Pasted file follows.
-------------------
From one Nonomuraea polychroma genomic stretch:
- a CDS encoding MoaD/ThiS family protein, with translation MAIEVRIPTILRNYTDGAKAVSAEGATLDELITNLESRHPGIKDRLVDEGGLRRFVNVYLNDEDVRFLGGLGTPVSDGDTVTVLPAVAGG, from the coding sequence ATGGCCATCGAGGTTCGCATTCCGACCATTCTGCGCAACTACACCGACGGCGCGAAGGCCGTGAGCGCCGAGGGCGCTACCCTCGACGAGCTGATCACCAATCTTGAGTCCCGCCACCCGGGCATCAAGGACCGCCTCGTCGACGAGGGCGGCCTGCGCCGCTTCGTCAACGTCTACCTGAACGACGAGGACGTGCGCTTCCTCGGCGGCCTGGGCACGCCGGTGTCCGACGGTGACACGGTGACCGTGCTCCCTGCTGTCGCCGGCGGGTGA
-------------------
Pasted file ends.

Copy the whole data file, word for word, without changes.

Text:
From one Nonomuraea polychroma genomic stretch:
- a CDS encoding MoaD/ThiS family protein, with translation MAIEVRIPTILRNYTDGAKAVSAEGATLDELITNLESRHPGIKDRLVDEGGLRRFVNVYLNDEDVRFLGGLGTPVSDGDTVTVLPAVAGG, from the coding sequence ATGGCCATCGAGGTTCGCATTCCGACCATTCTGCGCAACTACACCGACGGCGCGAAGGCCGTGAGCGCCGAGGGCGCTACCCTCGACGAGCTGATCACCAATCTTGAGTCCCGCCACCCGGGCATCAAGGACCGCCTCGTCGACGAGGGCGGCCTGCGCCGCTTCGTCAACGTCTACCTGAACGACGAGGACGTGCGCTTCCTCGGCGGCCTGGGCACGCCGGTGTCCGACGGTGACACGGTGACCGTGCTCCCTGCTGTCGCCGGCGGGTGA